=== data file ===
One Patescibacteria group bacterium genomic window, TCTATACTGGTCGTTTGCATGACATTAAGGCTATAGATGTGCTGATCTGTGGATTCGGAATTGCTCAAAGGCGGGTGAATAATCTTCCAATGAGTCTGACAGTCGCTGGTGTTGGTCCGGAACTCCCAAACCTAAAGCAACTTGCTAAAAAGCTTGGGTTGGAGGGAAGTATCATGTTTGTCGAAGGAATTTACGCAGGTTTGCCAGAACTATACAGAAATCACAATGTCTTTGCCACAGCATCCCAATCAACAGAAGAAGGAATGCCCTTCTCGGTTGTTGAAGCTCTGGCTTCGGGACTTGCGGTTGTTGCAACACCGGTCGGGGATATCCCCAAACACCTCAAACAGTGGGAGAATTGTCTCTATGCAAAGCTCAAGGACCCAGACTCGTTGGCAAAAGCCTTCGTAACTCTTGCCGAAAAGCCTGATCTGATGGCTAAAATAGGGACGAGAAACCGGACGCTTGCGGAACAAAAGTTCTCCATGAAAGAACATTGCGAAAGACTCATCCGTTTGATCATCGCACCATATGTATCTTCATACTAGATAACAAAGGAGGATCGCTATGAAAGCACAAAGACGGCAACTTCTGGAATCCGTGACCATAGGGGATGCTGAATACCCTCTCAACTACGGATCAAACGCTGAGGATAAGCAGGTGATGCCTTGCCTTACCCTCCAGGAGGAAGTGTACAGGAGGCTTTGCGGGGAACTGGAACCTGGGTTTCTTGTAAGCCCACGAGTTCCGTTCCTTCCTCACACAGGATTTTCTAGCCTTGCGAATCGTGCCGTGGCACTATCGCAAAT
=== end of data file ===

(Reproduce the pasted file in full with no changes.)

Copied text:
One Patescibacteria group bacterium genomic window, TCTATACTGGTCGTTTGCATGACATTAAGGCTATAGATGTGCTGATCTGTGGATTCGGAATTGCTCAAAGGCGGGTGAATAATCTTCCAATGAGTCTGACAGTCGCTGGTGTTGGTCCGGAACTCCCAAACCTAAAGCAACTTGCTAAAAAGCTTGGGTTGGAGGGAAGTATCATGTTTGTCGAAGGAATTTACGCAGGTTTGCCAGAACTATACAGAAATCACAATGTCTTTGCCACAGCATCCCAATCAACAGAAGAAGGAATGCCCTTCTCGGTTGTTGAAGCTCTGGCTTCGGGACTTGCGGTTGTTGCAACACCGGTCGGGGATATCCCCAAACACCTCAAACAGTGGGAGAATTGTCTCTATGCAAAGCTCAAGGACCCAGACTCGTTGGCAAAAGCCTTCGTAACTCTTGCCGAAAAGCCTGATCTGATGGCTAAAATAGGGACGAGAAACCGGACGCTTGCGGAACAAAAGTTCTCCATGAAAGAACATTGCGAAAGACTCATCCGTTTGATCATCGCACCATATGTATCTTCATACTAGATAACAAAGGAGGATCGCTATGAAAGCACAAAGACGGCAACTTCTGGAATCCGTGACCATAGGGGATGCTGAATACCCTCTCAACTACGGATCAAACGCTGAGGATAAGCAGGTGATGCCTTGCCTTACCCTCCAGGAGGAAGTGTACAGGAGGCTTTGCGGGGAACTGGAACCTGGGTTTCTTGTAAGCCCACGAGTTCCGTTCCTTCCTCACACAGGATTTTCTAGCCTTGCGAATCGTGCCGTGGCACTATCGCAAAT